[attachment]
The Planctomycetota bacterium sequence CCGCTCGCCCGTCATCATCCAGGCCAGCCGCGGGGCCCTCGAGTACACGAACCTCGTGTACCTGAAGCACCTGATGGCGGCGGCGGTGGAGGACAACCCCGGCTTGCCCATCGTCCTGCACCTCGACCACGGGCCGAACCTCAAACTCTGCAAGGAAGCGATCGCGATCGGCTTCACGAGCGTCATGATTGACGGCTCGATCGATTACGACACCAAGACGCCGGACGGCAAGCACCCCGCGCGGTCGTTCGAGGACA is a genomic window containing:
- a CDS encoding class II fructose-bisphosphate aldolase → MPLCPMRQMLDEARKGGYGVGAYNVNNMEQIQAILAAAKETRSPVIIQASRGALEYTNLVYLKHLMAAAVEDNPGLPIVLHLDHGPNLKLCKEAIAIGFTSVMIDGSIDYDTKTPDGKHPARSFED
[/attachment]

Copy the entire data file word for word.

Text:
The Planctomycetota bacterium sequence CCGCTCGCCCGTCATCATCCAGGCCAGCCGCGGGGCCCTCGAGTACACGAACCTCGTGTACCTGAAGCACCTGATGGCGGCGGCGGTGGAGGACAACCCCGGCTTGCCCATCGTCCTGCACCTCGACCACGGGCCGAACCTCAAACTCTGCAAGGAAGCGATCGCGATCGGCTTCACGAGCGTCATGATTGACGGCTCGATCGATTACGACACCAAGACGCCGGACGGCAAGCACCCCGCGCGGTCGTTCGAGGACA is a genomic window containing:
- a CDS encoding class II fructose-bisphosphate aldolase → MPLCPMRQMLDEARKGGYGVGAYNVNNMEQIQAILAAAKETRSPVIIQASRGALEYTNLVYLKHLMAAAVEDNPGLPIVLHLDHGPNLKLCKEAIAIGFTSVMIDGSIDYDTKTPDGKHPARSFED